PowerShell

PowerShell Data Types Cheat Sheet: String, Char, DateTime, Bool, Array, Hashtable, PSObject, Void, Math, TimeSpan

This blog posts is all about PowerShell data types. What is a PowerShell data type? Data Types define what you can do with a PowerShell object. For example, a datetime object supports adding years, with a bool object you can figure out whether something is true or false.

The aim is not to explain each data type individually, but only to provide the data types as a cheat sheet and furthermore I will cover the most common data types used in PowerShell. I will also give you an example for each data type to spark some ideas on working with data types.

Here is the list with some examples to play with.


### String ###

$string='Patrick Gruenauer'

# Determine the length of the string ...

$string.Length

# Grab the first two letters ...

$first2=$string.Substring(0,2)

### Character ###

$char=[char]0x263a

### Byte ###

$byte=[byte]('0x'+'FE')

### DateTime ###

$birthday=[datetime]'03.23.1976'

# Calculate your time on earth ...

$timeonearth=(Get-Date) - $birthday

### Boolean ###

# Is it there or is it not there? Yes it is there! ==> True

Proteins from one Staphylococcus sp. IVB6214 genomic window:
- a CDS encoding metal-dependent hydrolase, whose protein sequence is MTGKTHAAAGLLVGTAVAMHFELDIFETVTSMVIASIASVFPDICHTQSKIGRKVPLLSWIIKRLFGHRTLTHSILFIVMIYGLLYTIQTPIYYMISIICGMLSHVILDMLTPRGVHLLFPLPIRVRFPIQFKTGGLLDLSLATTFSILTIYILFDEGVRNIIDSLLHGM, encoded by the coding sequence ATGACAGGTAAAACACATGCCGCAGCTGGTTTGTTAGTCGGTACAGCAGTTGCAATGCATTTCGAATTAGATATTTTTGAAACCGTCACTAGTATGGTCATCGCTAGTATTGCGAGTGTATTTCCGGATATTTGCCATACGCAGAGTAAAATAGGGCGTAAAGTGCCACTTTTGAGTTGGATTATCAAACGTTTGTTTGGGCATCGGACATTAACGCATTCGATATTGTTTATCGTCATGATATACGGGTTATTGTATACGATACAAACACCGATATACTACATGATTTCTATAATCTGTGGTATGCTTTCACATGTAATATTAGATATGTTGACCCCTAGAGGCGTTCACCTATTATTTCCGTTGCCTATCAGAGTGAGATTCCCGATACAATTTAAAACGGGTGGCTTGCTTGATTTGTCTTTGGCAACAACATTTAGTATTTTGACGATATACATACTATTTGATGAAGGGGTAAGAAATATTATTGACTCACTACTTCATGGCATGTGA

$path=[bool](Get-ChildItem -Path C:\Windows -ErrorAction SilentlyContinue)

### Array ###

$array=[array]('Peter','Margit')

# Retrieve the first item in array

$array[0]

### Hashtable ###

$hash=[hashtable]@{Arnold = '1';Alex= '9'}

# Add an object to the hash table

$hash.Add('Markus','10')

### PSObject ###

# Declaring as an array ...

$o=@()

# Creating ordered hash tables ...

$obj=[ordered]@{
firstname = 'Patrick'
lastname = 'Gruenauer'
age = '43'
}

$obj2=[ordered]@{
firstname = 'Arnold'
lastname = 'Schwarzenburger'
age = '71'
}

# Adding hash tables to $o and creating an object

$o += New-Object -Type PSObject -Property $obj
$o += New-Object -Type PSObject -Property $obj2

### Void ###

# Send output to null

$none=[void]

### Math ###

# Round to 5 decimals ...

$math=[math]::Round('12.221349876',5)

### TimeSpan ###

# How many hours has a year?

[TimeSpan]::FromDays(365).Totalhours

Copy this code into your PowerShell ISE (ise.exe) session and discover the values. For instance, $o shows Arnold and me!

Unbenannt.PNG

See you next time with PowerShell!

Categories: PowerShell

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